Data_Sheet_1_Bacterial Communities Are More Sensitive to Water Addition Than Fungal Communities Due to Higher Soil K and Na in a Degraded Karst Ecosys.docx (734.16 kB)
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Data_Sheet_1_Bacterial Communities Are More Sensitive to Water Addition Than Fungal Communities Due to Higher Soil K and Na in a Degraded Karst Ecosystem of Southwestern China.docx

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posted on 09.11.2020, 04:32 authored by Muhammad Umair, Ningxiao Sun, Hongmei Du, Nan Hui, Muhammad Altaf, Baoming Du, Shan Yin, Chunjiang Liu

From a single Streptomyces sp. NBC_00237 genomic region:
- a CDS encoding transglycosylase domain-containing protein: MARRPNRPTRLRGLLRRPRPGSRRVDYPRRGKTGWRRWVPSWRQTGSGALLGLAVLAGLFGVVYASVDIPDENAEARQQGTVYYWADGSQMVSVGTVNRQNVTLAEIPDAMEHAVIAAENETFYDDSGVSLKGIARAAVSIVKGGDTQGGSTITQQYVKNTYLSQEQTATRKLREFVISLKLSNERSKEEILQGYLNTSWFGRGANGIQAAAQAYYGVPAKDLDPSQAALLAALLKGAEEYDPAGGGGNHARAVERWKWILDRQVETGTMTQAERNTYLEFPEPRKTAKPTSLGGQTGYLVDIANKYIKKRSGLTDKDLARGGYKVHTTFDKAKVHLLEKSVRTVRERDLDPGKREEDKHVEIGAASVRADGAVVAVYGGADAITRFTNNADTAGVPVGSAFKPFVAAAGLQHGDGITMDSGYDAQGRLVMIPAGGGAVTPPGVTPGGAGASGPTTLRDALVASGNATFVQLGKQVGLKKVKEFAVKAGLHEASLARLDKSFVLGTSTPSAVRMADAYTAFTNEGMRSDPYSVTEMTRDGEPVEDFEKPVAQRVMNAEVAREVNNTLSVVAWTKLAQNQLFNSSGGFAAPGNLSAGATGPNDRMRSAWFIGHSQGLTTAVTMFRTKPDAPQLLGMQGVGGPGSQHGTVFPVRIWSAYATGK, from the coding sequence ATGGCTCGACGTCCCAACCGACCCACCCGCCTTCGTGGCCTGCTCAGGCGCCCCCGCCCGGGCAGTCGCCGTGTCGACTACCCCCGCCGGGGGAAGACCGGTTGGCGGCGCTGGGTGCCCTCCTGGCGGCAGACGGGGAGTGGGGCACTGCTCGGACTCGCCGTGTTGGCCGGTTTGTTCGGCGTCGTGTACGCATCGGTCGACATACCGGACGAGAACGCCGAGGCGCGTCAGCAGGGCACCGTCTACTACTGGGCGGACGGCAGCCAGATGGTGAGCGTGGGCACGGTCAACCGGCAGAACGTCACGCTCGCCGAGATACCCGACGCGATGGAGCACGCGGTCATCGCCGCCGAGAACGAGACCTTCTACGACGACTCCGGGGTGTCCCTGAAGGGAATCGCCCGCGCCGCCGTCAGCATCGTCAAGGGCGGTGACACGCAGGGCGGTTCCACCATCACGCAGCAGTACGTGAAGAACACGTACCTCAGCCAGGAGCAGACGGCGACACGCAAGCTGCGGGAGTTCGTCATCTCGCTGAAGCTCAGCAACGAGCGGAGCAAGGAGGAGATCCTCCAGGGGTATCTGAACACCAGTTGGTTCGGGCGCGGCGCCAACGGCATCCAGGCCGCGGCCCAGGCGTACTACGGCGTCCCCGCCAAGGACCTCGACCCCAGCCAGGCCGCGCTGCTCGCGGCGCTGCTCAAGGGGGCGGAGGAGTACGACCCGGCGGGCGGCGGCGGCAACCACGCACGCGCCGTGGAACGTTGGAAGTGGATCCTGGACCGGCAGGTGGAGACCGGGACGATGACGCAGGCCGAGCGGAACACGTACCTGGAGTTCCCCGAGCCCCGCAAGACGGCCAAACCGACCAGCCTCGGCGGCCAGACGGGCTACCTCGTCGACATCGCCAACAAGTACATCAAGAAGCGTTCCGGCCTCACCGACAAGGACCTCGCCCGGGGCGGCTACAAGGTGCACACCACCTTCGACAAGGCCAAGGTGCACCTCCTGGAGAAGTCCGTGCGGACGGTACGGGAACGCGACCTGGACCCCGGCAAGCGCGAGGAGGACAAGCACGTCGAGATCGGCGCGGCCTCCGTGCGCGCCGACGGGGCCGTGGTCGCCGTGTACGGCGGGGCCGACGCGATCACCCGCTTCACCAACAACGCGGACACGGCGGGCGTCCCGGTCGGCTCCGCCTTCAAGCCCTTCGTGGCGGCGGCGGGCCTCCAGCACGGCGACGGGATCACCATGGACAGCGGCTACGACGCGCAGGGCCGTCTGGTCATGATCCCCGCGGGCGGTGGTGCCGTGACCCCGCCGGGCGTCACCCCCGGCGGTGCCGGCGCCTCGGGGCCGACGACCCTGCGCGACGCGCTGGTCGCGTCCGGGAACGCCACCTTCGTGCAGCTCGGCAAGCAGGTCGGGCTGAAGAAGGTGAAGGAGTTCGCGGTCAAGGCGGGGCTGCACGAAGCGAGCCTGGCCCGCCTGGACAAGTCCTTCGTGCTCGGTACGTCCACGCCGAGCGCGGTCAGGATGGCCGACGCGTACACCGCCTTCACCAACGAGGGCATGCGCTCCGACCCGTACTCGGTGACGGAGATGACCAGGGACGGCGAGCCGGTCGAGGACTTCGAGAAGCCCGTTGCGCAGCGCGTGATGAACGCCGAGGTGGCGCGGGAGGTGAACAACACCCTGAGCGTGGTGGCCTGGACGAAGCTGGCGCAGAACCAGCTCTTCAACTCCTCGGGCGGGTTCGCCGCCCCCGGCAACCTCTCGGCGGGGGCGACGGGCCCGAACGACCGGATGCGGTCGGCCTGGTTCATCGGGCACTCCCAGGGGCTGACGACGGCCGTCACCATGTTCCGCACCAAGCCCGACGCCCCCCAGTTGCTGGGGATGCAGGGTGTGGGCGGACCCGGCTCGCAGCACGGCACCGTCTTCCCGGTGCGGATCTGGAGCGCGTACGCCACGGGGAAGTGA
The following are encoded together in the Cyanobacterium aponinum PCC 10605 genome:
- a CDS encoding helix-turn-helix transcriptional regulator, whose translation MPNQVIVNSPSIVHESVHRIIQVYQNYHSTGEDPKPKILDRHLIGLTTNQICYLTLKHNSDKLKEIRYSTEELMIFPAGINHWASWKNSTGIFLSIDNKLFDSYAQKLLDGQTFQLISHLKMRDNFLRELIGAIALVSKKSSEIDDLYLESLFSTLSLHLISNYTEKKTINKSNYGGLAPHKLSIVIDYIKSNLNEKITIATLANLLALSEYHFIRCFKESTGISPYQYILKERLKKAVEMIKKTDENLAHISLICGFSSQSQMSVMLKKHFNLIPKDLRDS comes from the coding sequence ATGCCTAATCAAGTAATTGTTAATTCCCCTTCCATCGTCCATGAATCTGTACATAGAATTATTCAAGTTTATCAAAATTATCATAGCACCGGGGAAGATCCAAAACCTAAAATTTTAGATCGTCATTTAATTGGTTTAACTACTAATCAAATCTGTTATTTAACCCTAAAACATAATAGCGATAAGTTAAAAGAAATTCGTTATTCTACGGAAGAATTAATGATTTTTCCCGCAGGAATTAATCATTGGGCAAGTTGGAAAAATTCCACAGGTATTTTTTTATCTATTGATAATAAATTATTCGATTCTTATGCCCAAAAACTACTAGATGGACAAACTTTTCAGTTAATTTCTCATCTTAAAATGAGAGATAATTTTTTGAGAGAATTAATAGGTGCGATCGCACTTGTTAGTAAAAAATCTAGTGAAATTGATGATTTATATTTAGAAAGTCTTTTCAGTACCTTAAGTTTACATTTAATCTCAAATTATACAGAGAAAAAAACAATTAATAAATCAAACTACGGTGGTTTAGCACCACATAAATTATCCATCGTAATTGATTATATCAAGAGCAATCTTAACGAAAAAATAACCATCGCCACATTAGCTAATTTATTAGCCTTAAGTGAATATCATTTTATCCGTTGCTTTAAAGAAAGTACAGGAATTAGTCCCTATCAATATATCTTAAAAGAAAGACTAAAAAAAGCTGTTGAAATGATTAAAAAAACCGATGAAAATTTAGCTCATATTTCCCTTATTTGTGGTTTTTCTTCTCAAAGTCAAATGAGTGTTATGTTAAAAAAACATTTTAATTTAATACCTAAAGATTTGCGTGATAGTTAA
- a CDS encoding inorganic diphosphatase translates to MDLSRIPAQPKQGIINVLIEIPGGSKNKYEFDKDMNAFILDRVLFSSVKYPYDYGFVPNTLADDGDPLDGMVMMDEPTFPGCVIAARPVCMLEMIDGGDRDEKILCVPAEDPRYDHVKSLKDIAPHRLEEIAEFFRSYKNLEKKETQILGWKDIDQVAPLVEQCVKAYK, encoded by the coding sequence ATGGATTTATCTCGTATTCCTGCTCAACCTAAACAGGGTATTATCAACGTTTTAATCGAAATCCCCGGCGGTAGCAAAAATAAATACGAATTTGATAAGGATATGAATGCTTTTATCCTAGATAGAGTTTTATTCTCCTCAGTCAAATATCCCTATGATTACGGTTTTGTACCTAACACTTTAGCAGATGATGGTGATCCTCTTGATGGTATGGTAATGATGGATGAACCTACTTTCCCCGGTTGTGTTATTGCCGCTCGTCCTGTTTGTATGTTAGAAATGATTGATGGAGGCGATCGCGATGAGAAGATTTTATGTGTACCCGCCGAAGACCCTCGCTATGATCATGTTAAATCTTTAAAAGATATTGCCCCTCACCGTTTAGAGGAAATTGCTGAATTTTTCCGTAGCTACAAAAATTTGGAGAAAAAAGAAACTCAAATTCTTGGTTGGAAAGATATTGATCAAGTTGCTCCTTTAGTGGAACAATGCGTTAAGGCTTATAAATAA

Precipitation is predicted to become more intense in Southern China in the context of climate change; however, the responses of microbial communities to variations in soil moisture have not been well documented for karst areas. The climate is typically in a subtropical monsoon category with two different seasons: a dry season (December–May) and a wet season (June–November). Based on a randomized complete block design (RCBD), a water addition experiment (0, +20, +40, and +60% relative to local precipitation) was established in April 2017, with five replicates, in a degraded grass-shrub community. Sampling was performed in May and at the end of August of 2017. Macroelements (C, H, N, P, K, Ca, Mg, and S), microelements (Mn, Fe, Zn, and Cu), and non-essential elements (Na, Al, and Si) were quantified in the soil. The total DNA of the soil samples was analyzed through 16S rRNA amplicon by Illumina Miseq. Subsequent to the addition of water during both the dry and wet seasons, the concentrations of non-metal elements (C, H, N, S, and P, except for Si) in the soil remained relatively stable; however, metal elements (K, Na, Fe, and Mg, along with Si) increased significantly, whereas Zn and Ca decreased. During the dry season, fungal and bacterial communities were significantly distinct from those during the wet season along the PC axis 1 (p < 0.001). Water addition did not alter the compositions of bacterial or fungal communities during the dry season. However, during the wet season, water addition altered the compositions of bacterial rather than fungal community based on principal component analysis. At the phylum level, the relative abundance of Actinobacteria increased with water addition and had a significantly positive correlation with K+ (r2 = 0.70, p < 0.001) and Na+ (r2 = 0.36, p < 0.01) contents, whereas that of Acidobacteria, Planctomycetes, and Verrucomicrobia decreased and showed negative correlation with soil K and Na content, and no changes were observed for the fungal phyla. This suggests that the karst bacterial communities can be influenced by the addition of water during the wet season likely linked to changes in soil K and Na contents. These findings implied that increased rainfall might alter the elemental compositions of karst soils, and bacterial communities are likely to be more sensitive to variations in soil moisture in contrast to their fungal counterparts.

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